Star Trek and Red Shirts

I watched Star Trek Beyond last night. No, I’m not the most up-to-date movie fan. I did manage to see the first Star Trek reboot film in a theater (where it was breathtaking). I watched Star Trek Into Darkness on TV. I watched Star Trek Beyond on my Fire, because it’s just come available on Amazon Prime. (I also have all the original series and Next Gen movies on my DVD shelf).

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I enjoyed Beyond. The movie had some humor, LOTS of action and explosions, people in red uniforms lying dead in corridors, fabulous CGI and special effects. Exactly, I suspect, what the movie makers were aiming for and what the audience wanted. There was even a sweet tribute to the late (and so very much lamented) Leonard Nimoy (Spock was always my favorite). Early in the movie, young Spock is disturbed by the news of Ambassador Spock’s death. Near the end, young Spock receives a box of Ambassador Spock’s belongings; he opens one intricate container to find a picture of the bridge crew from the original timeline.

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As much fun as the reboot movies have been, I still can’t quite see Chris Pine as Kirk. Karl Urban comes a little closer with McCoy—he has the acerbic wit and says what he thinks. Zachary Quinto comes closest as Spock—he does the mannerisms well, and he’s physically believable.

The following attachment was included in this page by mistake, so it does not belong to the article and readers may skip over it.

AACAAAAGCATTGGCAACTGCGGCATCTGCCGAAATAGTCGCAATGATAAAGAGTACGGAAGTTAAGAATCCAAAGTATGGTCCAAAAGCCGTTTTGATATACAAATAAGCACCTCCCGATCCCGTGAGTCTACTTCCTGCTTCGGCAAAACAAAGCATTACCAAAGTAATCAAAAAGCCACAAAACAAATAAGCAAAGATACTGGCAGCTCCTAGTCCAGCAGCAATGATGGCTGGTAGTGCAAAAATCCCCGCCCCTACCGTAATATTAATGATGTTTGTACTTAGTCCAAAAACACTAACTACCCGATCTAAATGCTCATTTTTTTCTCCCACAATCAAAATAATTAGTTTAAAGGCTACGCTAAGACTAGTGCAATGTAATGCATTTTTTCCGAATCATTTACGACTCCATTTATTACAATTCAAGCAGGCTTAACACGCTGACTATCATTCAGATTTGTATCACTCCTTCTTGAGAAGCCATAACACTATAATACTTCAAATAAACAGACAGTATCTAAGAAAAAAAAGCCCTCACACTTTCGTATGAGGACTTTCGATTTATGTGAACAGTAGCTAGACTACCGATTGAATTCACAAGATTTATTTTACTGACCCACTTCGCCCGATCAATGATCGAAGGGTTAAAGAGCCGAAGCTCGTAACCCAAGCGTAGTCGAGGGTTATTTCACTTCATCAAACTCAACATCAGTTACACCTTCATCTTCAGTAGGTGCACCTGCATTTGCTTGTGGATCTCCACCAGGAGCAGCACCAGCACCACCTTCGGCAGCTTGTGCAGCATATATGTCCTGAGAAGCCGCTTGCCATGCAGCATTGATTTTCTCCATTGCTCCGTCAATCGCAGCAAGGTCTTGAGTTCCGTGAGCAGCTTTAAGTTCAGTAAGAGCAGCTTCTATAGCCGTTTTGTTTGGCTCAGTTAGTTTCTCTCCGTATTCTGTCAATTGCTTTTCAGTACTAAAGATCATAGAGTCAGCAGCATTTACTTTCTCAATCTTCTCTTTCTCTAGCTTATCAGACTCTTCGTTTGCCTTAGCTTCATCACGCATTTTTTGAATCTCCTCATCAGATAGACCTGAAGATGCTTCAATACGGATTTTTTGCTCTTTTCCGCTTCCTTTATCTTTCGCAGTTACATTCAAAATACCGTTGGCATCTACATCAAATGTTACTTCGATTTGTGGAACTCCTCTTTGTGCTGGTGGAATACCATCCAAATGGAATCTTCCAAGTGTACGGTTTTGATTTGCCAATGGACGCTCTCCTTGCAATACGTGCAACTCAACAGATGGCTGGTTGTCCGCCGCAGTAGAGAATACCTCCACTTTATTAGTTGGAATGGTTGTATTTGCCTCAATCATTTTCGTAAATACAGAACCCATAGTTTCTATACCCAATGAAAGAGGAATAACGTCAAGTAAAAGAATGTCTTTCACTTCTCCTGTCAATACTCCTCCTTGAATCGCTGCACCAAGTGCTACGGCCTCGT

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But as much as I love a good alternate timeline story, as much as I’ve enjoyed the reboot movies as visually stunning space opera, I still have a hard time seeing them as “real” Star Trek.

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And now back to books: If you’ve ever been a Star Trek fan, the title of John Scalzi’s RedshirtsRedshirts says it all. Well, maybe not all, because the minute you (and the five newest crew members on the good ship Intrepid, flagship of the Universal Union, or Dub U) think you have it figured out, the story takes off in some new direction. I’m not going to give away much, because I love being surprised by a story, and this one bounced me around but good.

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The Trek universe redshirts were the extras who went on away missions with the regular cast. Guess who got killed. Often for no apparent reason, except to lead into a commercial break. No matter how much you enjoyed the Trek franchise, didn’t you ever suspect that the “science” side of the science fiction equation made no sense at all? And what about all those other people on the ship (three hundred or so on the original series, over a thousand on Picard’s Enterprise, at least 150 on Voyager)? What the heck were they doing in all those labs and on all those decks that we never saw?

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Redshirts is full of the most surprising answers to questions like that, sending up the whole SF TV genre from the inside (and with great love and respect). It won the Hugo Award for Best Novel in 2013, and it’s one of the most entertaining (and funniest) books I’ve read in a long time. My appreciation for John Scalzi rises another notch.

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It’s been fifty years now, hasn’t it? I still love Star Trek, old and new. Bring it on.